4.7. It was not contested that both reaction steps of present Claim 1, namely a process for preparing NCA's by reacting Alpha-amino-acids with phosgene and the amidation of those NCA's with an amine, were known in the art. However, from none of the cited prior art documents could it be derived that with both reaction steps of present Claim 1 it would be possible to convert phenylalanine into N-tert-butyl tetrahydroisoquinoline- 3(S)-carboxamide in higher yield than with the reaction steps described in document (2). Since the Opposition Division already came to this same conclusion, it is not necessary to give detailed reasons for this finding.

5. Claim 2, which comprises the process steps of Claim 1, and dependent Claim 3 derive their patentability from the same inventive concept as Claim 1.

6. Inventive step of Claim 4

The claimed product is an intermediate product in a two- step process for the preparation of a known end product.

The Opposition Division was of the opinion, that a skilled person would have been aware that optically active amides of formula (3) could successfully be prepared by reacting a carboxylic acid with phosgene or one of its analogues and subsequently amidating the intermediately formed NCA. Therefore, the provision of the optically active form of the intermediate of formula 8 disclosed in document (1) as a useful intermediate for the preparation of the optically active amide was not considered to be inventive.

However, according to the jurisprudence of the Boards of Appeal, an intermediate intended for the preparation of a known end product is deemed to be inventive if its preparation took place in the course of an inventive complete process (see T 22/82 OJ EPO 1982, 341, point 7 of the Reasons, and T 648/88 OJ EPO 1991, 292, point 8 of the Reasons).

In assessing inventive step of the intermediate of formula (2) the relevant question is not, whether it was obvious to prepare the optically active form of the intermediate of formula 8 disclosed in document (1). According to the generally applied principle, as described, for example, in T 163/84 OJ EPO 301, point 5 of the Reasons, the only relevant question is whether it was obvious to a skilled person to expect an improved conversion of phenylalanine into N-tert-butyl tetrahydroisoquinoline-3(S)-carboxamide by using a process sequence wherein the claimed NCA is formed as intermediate. As the Board came to the conclusion that this could not be expected from the cited prior art (see point 4.7), also Claim 4 meets the requirement of inventive step.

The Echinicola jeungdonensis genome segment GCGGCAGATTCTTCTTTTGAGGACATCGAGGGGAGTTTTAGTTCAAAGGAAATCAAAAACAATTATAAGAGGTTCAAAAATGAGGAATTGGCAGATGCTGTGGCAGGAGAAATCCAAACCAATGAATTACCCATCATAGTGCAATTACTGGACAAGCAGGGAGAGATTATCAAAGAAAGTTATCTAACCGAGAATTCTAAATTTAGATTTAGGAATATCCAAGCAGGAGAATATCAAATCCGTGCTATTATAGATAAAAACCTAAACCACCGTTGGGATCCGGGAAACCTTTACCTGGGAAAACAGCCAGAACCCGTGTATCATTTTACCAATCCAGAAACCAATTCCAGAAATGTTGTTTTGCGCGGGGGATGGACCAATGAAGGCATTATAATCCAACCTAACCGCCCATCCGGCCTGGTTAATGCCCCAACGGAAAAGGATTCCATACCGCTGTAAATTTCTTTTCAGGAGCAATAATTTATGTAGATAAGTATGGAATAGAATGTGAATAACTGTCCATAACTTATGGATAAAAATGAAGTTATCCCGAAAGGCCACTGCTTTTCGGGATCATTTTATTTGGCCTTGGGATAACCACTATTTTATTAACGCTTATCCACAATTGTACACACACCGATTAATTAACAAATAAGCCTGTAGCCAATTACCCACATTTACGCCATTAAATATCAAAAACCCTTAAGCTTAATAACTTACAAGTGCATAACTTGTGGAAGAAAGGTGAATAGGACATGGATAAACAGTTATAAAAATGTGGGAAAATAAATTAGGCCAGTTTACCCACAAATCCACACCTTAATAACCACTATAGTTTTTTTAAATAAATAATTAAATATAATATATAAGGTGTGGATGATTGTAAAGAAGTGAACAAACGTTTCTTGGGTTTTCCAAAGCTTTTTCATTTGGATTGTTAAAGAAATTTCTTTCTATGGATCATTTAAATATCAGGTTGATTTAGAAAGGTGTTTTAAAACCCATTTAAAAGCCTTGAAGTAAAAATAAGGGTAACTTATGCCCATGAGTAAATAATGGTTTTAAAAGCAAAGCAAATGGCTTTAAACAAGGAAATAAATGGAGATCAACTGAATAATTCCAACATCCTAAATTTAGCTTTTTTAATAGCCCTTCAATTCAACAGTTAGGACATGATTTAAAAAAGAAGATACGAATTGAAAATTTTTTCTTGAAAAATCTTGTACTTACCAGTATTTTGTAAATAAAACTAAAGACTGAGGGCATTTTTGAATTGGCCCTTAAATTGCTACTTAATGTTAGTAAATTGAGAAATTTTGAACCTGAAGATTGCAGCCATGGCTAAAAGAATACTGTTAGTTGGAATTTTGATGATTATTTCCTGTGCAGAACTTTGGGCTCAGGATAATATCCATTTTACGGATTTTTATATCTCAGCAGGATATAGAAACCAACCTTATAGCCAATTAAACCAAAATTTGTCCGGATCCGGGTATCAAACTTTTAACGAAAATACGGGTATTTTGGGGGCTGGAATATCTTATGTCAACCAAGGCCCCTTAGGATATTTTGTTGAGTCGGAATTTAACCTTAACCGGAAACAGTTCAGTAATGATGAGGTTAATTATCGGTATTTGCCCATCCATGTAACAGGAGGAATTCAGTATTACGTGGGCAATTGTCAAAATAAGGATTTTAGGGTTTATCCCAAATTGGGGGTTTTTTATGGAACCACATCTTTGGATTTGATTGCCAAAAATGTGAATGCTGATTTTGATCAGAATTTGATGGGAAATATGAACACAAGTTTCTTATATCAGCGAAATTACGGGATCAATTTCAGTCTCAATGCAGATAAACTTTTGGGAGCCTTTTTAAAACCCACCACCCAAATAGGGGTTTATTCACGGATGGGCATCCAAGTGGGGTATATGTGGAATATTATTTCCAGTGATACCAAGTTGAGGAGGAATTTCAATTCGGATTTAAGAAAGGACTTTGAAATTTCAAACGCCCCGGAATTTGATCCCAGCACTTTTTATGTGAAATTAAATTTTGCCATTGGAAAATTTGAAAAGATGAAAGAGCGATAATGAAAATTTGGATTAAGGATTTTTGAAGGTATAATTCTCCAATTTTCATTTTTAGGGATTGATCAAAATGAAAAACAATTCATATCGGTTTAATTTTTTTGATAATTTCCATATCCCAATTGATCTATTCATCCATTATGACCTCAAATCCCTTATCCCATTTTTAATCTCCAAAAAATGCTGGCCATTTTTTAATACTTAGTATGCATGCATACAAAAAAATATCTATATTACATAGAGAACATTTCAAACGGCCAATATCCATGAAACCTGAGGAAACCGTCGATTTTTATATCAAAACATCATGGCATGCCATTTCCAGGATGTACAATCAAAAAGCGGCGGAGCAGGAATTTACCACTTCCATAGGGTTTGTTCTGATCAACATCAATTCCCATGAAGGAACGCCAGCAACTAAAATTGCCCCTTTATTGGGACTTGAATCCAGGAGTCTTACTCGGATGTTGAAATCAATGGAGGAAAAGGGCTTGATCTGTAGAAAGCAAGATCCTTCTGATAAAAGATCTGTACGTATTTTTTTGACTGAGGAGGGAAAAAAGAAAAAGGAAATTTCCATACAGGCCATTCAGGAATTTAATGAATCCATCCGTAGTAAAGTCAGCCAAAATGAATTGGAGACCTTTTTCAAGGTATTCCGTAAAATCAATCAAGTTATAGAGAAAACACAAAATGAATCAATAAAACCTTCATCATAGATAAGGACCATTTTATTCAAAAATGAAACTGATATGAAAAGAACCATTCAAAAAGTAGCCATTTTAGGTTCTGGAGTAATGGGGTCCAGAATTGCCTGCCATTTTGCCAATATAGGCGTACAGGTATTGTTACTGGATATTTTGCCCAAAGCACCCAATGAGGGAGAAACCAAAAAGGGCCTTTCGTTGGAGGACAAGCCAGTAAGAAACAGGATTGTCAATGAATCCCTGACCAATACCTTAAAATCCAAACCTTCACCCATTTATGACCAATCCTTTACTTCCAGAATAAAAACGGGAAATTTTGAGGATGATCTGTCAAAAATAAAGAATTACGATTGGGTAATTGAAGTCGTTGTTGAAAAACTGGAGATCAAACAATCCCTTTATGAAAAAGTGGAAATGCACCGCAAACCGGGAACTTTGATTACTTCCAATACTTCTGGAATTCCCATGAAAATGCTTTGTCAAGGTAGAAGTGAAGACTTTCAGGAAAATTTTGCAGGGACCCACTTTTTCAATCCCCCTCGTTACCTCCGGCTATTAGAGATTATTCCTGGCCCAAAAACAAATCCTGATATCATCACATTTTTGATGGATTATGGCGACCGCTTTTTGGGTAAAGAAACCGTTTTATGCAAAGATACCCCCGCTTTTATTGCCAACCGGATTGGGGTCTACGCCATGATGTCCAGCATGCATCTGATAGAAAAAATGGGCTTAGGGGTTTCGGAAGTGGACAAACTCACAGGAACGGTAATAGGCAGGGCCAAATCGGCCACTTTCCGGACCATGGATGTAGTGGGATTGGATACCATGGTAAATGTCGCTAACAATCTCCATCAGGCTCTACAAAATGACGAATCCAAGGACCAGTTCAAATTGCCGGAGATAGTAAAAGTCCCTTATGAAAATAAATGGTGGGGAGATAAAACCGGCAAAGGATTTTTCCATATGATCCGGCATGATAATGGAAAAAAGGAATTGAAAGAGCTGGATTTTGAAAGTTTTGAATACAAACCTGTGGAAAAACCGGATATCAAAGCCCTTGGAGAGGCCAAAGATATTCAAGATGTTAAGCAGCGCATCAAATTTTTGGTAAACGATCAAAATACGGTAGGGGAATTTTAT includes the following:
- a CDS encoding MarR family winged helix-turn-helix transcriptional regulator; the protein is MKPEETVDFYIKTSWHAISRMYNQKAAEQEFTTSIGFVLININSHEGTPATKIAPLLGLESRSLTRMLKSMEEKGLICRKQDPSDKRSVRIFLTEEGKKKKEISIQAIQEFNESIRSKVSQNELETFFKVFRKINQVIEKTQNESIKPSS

7. In the light of the above findings, there is no need for the Appellant to be heard in oral proceedings nor to consider the auxiliary requests.

8. The description is not yet adapted to the allowable claims. The Board deems it appropriate to make use of its power under Art. 111(1) EPC and to remit the case for the purpose of this adaptation to the Opposition Division.

ORDER

For these reasons it is decided that:

1. The contested decision is set aside.

2. The case is remitted to the first instance with the order to maintain the patent on the basis of the main request filed with letter of 6 March 2002 and a description to be adapted.